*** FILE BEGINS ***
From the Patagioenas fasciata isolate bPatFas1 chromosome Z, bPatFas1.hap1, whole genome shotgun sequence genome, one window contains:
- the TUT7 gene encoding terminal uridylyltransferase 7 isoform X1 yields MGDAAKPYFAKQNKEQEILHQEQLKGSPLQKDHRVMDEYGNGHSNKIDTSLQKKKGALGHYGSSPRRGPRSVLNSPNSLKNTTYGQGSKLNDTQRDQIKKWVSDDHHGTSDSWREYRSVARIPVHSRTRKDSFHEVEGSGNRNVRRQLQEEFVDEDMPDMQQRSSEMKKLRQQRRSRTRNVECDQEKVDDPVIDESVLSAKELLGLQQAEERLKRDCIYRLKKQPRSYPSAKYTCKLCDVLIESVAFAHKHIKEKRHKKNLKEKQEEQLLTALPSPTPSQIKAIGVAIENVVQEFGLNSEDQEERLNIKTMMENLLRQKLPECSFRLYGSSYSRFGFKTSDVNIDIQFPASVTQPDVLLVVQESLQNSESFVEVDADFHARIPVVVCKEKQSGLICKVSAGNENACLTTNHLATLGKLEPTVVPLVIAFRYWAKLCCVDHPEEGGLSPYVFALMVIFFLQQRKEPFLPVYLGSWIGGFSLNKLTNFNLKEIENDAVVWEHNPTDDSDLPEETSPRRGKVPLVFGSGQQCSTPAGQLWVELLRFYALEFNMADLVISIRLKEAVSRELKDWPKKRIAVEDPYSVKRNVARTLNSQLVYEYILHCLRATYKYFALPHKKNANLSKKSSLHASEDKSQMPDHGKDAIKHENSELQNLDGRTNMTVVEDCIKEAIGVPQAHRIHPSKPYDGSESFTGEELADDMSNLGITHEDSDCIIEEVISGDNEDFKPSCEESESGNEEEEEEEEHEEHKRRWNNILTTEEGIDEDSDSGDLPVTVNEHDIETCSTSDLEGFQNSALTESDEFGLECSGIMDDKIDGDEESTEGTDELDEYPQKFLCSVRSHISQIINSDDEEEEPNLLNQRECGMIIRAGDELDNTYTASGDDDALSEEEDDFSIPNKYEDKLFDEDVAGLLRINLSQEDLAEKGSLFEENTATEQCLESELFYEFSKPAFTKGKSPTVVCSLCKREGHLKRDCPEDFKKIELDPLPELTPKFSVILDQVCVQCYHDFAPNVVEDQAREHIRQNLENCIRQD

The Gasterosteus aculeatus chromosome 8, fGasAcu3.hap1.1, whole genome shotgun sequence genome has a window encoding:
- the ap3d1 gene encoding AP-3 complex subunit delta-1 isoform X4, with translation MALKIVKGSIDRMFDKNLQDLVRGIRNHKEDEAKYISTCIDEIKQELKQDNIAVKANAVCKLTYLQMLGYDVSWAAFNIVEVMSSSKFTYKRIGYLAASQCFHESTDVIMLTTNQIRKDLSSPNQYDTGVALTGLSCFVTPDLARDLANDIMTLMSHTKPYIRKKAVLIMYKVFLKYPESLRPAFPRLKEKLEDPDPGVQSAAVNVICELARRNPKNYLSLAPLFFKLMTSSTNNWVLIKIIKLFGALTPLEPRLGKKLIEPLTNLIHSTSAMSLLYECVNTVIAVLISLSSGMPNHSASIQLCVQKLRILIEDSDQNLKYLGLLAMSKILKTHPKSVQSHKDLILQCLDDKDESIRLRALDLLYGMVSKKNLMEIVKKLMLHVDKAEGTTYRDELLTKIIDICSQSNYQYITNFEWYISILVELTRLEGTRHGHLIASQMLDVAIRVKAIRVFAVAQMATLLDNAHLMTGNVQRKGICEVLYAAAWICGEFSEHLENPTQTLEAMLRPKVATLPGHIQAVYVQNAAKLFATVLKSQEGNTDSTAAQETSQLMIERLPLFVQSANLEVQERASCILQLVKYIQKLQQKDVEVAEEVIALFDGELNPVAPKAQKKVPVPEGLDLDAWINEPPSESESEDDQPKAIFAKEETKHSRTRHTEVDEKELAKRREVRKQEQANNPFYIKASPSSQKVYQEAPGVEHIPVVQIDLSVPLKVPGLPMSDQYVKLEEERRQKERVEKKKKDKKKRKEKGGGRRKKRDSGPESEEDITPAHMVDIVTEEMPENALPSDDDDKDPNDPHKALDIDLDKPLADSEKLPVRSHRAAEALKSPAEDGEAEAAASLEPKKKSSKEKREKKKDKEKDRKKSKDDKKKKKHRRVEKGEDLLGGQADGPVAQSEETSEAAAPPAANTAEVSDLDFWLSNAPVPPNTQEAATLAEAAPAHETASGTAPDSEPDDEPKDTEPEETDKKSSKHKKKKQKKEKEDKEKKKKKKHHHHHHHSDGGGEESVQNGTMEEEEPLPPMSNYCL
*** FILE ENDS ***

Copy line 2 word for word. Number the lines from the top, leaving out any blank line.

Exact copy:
- the TUT7 gene encoding terminal uridylyltransferase 7 isoform X1 yields MGDAAKPYFAKQNKEQEILHQEQLKGSPLQKDHRVMDEYGNGHSNKIDTSLQKKKGALGHYGSSPRRGPRSVLNSPNSLKNTTYGQGSKLNDTQRDQIKKWVSDDHHGTSDSWREYRSVARIPVHSRTRKDSFHEVEGSGNRNVRRQLQEEFVDEDMPDMQQRSSEMKKLRQQRRSRTRNVECDQEKVDDPVIDESVLSAKELLGLQQAEERLKRDCIYRLKKQPRSYPSAKYTCKLCDVLIESVAFAHKHIKEKRHKKNLKEKQEEQLLTALPSPTPSQIKAIGVAIENVVQEFGLNSEDQEERLNIKTMMENLLRQKLPECSFRLYGSSYSRFGFKTSDVNIDIQFPASVTQPDVLLVVQESLQNSESFVEVDADFHARIPVVVCKEKQSGLICKVSAGNENACLTTNHLATLGKLEPTVVPLVIAFRYWAKLCCVDHPEEGGLSPYVFALMVIFFLQQRKEPFLPVYLGSWIGGFSLNKLTNFNLKEIENDAVVWEHNPTDDSDLPEETSPRRGKVPLVFGSGQQCSTPAGQLWVELLRFYALEFNMADLVISIRLKEAVSRELKDWPKKRIAVEDPYSVKRNVARTLNSQLVYEYILHCLRATYKYFALPHKKNANLSKKSSLHASEDKSQMPDHGKDAIKHENSELQNLDGRTNMTVVEDCIKEAIGVPQAHRIHPSKPYDGSESFTGEELADDMSNLGITHEDSDCIIEEVISGDNEDFKPSCEESESGNEEEEEEEEHEEHKRRWNNILTTEEGIDEDSDSGDLPVTVNEHDIETCSTSDLEGFQNSALTESDEFGLECSGIMDDKIDGDEESTEGTDELDEYPQKFLCSVRSHISQIINSDDEEEEPNLLNQRECGMIIRAGDELDNTYTASGDDDALSEEEDDFSIPNKYEDKLFDEDVAGLLRINLSQEDLAEKGSLFEENTATEQCLESELFYEFSKPAFTKGKSPTVVCSLCKREGHLKRDCPEDFKKIELDPLPELTPKFSVILDQVCVQCYHDFAPNVVEDQAREHIRQNLENCIRQD